[Talk-GB] accurate GPS

Simon Ritchie simonritchie.uk at gmail.com
Wed Oct 9 13:40:53 UTC 2019

> The real question, really, is why you're aiming for that level of precision

That's what the emerging equipment does.  I'm just planning on showing how
it can be put together, but I'd like to be able to say with confidence that
it works properly.

As to who will use it, there's the readers of this forum, or some of them,
and surveyors and architects, of course.  There's also archaeologists,
because they are required to log where they find objects, and they use GPS
trackers to do it.  They often leave objects in the ground to protect them,
and then come back a few years later to have another look using new
techniques.  It would be nice if they knew precisely where their target is.
They would only have to dig a small hole to find it.

I note your point about plate techtonics.   My local archaeology group
recently re-excavated a site that was first excavated a hundred years
earlier.  The records they had turned out to be quite misleading.  That was
due to poor record keeping, but I guess over that time, the UK might have
moved around a bit.  I recall that one end is rising and the other is

However, when new equipment comes along, people find new uses for it.  We
moved house a few years ago and I saw our Land Registry documents.  I was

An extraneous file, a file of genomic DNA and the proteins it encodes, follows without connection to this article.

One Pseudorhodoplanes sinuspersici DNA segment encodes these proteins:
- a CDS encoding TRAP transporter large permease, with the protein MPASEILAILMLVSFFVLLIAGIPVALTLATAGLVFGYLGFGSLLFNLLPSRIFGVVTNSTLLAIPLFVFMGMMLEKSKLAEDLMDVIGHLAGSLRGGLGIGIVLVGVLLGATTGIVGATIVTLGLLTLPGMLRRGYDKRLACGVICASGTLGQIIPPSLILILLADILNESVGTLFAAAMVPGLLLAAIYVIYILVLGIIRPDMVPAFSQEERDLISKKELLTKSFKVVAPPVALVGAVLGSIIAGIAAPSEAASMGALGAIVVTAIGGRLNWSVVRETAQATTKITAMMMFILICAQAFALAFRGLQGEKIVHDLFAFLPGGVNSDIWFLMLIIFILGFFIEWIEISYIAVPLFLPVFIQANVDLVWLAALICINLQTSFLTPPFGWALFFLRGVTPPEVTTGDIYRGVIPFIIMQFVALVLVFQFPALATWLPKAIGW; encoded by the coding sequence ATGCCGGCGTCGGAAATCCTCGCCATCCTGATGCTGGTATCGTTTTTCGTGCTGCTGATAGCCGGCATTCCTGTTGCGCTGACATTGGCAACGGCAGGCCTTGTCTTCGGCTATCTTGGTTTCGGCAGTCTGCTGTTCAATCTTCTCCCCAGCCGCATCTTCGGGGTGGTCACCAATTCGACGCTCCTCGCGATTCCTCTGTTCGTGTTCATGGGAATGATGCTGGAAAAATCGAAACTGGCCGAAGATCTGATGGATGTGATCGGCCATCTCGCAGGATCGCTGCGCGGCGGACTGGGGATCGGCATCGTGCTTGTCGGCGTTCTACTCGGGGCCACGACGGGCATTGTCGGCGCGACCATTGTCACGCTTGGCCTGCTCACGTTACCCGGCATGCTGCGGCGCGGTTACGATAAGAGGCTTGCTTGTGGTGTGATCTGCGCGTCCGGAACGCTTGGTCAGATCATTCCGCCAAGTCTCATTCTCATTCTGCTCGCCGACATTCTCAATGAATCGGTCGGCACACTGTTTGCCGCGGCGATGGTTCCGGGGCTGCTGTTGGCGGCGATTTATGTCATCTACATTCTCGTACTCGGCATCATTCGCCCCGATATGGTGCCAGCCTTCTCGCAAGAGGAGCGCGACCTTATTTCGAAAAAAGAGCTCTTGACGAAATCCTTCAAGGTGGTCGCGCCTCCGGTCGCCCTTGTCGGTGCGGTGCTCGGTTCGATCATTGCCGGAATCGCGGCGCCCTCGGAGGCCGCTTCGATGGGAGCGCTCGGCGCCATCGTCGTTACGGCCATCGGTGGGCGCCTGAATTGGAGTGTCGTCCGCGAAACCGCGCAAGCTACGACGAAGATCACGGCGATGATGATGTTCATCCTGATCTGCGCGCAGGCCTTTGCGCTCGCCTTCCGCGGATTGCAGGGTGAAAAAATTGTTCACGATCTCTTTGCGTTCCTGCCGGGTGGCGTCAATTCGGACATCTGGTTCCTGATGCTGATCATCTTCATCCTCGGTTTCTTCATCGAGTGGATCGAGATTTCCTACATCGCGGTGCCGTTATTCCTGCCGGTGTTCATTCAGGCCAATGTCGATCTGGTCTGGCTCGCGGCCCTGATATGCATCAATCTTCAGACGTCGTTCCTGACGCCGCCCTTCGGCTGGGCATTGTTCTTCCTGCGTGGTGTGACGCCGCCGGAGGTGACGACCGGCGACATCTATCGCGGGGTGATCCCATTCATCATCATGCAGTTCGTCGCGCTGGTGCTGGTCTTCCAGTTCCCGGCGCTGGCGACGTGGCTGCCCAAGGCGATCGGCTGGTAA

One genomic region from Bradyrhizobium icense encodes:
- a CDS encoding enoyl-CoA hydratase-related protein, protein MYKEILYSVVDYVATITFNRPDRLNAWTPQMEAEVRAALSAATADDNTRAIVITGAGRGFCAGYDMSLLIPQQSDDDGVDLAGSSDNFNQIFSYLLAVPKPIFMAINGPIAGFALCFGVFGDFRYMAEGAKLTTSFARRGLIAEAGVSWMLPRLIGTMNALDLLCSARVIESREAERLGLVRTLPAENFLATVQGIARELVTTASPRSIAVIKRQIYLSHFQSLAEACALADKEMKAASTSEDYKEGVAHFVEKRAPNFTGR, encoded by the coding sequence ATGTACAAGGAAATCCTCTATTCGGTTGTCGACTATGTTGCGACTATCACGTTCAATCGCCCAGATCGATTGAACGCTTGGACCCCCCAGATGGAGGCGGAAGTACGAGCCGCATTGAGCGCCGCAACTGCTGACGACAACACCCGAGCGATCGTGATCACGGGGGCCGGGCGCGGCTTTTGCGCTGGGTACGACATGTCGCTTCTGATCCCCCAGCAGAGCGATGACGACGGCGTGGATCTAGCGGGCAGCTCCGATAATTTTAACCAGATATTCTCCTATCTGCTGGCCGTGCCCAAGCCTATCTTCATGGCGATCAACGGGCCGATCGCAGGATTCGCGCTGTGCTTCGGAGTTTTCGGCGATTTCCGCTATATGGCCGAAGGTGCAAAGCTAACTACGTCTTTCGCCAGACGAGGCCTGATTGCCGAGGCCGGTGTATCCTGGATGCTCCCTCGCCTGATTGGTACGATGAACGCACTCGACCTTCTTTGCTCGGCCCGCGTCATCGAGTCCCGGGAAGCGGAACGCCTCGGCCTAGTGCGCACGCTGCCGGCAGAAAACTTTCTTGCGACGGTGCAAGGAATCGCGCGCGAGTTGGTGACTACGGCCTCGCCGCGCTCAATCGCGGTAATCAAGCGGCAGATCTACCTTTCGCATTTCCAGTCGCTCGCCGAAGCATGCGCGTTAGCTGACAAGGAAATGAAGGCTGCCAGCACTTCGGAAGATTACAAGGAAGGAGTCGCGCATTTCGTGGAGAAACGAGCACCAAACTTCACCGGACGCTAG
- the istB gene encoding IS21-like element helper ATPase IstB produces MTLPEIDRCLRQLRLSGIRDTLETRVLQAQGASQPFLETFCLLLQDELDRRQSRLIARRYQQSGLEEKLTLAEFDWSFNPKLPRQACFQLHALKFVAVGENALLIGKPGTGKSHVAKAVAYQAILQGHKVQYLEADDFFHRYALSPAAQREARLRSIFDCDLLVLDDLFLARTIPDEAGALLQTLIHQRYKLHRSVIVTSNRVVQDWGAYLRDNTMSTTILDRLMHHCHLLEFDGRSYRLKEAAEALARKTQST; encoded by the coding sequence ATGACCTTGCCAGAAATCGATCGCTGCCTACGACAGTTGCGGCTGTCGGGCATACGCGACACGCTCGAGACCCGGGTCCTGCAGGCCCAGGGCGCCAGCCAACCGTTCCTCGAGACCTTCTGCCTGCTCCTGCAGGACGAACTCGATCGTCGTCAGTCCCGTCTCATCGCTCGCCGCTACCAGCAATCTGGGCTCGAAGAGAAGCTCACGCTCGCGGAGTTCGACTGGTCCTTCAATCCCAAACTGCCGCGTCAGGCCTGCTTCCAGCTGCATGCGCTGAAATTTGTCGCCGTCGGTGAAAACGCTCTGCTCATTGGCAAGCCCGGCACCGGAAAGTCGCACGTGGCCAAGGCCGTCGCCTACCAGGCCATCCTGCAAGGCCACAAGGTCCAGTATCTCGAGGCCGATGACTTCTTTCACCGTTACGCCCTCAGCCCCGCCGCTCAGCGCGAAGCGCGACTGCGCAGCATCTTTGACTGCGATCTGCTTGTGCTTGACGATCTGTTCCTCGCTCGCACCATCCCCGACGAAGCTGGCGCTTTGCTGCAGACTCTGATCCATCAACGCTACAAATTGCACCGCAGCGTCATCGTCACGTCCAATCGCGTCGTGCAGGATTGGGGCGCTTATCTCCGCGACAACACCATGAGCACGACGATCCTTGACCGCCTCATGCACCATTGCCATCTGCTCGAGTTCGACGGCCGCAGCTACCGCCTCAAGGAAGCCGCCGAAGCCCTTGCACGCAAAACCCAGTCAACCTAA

quite surprised at the rudimentary map that is the legal definition of our
property.  I'm supposed to resolve a boundary dispute with this? Now that
land is so valuable, I can see people demanding better, so the estate agent
will walk around the boundary with a GPS device and the result will be
logged with your land registry records.

In the future I can also see architects putting GPS coordinates on plans,
and builders using accurate GPS devices to do the initial  layout of the
site.  At 2 cm accuracy, they will probably have to tweak the positions
using better instruments, but if GPS speeds up the process or makes it more
reliable, they will use it.

> Relative accuracy (i.e. consistency of measured points
> within a reasonably sized area) is much easier to achieve than
> absolute accuracy (which is not even an especially well-defined
> concept in this case).

Given the inaccuracy of the trig point locations, I can't even do that :(

Regards, Simon
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